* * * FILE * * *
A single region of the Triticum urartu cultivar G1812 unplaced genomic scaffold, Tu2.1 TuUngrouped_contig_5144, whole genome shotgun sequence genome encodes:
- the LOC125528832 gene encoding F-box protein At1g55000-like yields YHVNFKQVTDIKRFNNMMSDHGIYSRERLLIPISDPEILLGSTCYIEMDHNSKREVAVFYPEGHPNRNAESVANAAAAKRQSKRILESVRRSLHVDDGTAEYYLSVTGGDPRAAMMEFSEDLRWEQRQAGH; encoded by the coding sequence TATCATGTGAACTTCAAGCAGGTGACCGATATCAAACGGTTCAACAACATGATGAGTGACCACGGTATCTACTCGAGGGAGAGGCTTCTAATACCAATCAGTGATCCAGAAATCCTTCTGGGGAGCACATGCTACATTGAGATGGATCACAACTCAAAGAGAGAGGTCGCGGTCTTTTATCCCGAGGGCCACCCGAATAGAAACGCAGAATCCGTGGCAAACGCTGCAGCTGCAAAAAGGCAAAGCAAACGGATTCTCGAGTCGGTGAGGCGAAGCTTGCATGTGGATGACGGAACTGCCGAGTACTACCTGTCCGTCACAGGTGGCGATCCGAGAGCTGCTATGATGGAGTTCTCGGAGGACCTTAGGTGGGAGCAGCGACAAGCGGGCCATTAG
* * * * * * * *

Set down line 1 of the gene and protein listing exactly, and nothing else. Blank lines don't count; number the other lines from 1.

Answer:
A single region of the Triticum urartu cultivar G1812 unplaced genomic scaffold, Tu2.1 TuUngrouped_contig_5144, whole genome shotgun sequence genome encodes: